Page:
When Do We Learn to Cooperate? The Role of Social Learning in Social Dilemmas

James Best

Research output: Working paperDiscussion paper

Abstract

In this paper, I look at the interaction between social learning and cooperative
behavior. I model this using a social dilemma game with publicly observed
sequential actions and asymmetric information about payoffs. I find that some
informed agents in this model act, individually and without collusion, to conceal
the privately optimal action. Because the privately optimal action is socially
costly the behavior of informed agents can lead to a Pareto improvement in a social dilemma. In my model I show that it is possible to get cooperative behavior
if information is restricted to a small but non-zero proportion of the population.
Moreover, such cooperative behavior occurs in a finite setting where it is public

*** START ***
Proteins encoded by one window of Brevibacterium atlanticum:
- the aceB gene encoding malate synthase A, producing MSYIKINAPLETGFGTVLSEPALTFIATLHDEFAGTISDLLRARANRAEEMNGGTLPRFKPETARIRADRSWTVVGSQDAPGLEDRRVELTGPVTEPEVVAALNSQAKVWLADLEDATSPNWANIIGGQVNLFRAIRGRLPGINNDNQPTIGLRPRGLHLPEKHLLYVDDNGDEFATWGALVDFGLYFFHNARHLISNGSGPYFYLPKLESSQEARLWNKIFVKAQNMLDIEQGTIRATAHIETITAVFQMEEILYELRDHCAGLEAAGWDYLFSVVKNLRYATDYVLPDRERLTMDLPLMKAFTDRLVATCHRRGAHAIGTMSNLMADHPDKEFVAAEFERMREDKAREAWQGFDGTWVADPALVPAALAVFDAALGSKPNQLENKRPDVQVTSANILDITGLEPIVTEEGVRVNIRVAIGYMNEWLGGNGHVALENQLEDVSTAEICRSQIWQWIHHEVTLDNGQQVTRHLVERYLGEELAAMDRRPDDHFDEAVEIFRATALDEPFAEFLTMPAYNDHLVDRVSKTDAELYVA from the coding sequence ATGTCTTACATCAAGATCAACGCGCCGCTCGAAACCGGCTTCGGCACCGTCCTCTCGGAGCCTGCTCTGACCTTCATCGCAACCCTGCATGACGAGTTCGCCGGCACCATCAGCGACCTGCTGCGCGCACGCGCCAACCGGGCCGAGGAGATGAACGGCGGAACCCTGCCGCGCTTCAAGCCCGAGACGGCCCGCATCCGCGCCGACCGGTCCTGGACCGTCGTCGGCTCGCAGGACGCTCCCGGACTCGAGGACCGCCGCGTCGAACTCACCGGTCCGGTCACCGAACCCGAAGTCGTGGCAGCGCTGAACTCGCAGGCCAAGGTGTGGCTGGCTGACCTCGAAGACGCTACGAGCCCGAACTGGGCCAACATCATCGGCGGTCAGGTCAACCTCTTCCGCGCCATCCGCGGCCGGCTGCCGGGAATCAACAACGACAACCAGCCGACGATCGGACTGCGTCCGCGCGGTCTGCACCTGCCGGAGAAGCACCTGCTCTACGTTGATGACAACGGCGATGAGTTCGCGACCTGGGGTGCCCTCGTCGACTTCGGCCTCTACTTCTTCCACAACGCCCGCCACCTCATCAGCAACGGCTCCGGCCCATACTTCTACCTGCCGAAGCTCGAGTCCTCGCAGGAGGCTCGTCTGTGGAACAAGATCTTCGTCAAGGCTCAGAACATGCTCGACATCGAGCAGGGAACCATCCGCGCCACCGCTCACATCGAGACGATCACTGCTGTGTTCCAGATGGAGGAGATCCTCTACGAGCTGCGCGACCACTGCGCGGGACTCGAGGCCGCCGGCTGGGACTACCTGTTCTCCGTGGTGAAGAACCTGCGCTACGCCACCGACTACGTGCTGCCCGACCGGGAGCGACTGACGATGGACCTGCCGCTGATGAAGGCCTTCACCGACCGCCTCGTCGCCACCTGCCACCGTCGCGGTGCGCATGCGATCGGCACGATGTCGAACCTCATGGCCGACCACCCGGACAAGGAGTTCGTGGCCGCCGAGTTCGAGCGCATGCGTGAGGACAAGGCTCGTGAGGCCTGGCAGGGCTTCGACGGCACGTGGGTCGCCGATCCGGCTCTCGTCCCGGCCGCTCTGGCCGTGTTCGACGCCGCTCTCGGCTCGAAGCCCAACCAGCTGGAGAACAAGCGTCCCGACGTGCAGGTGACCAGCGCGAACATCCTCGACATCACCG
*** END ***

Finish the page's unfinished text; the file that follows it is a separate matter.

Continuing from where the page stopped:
knowledge which agent will act last. The proportion of cooperative agents within
the population can be made arbitrarily close to 1 by increasing the finite number
of agents playing the game. Finally, I show that under a broad set of conditions
that it is a Pareto improvement on a corner value, in the ex-ante welfare sense,
for an interior proportion of the population to be informed.
Original languageEnglish
PublisherEdinburgh School of Economics Discussion Paper Series
Number of pages31
Publication statusPublished - 7 Jun 2011

Publication series

NameESE Discussion Papers
No.206

Keywords

  • asymmetric information
  • cooperation
  • efficiency
  • social learning
  • social dilemmas
  • C72
  • D62
  • D82
  • D83

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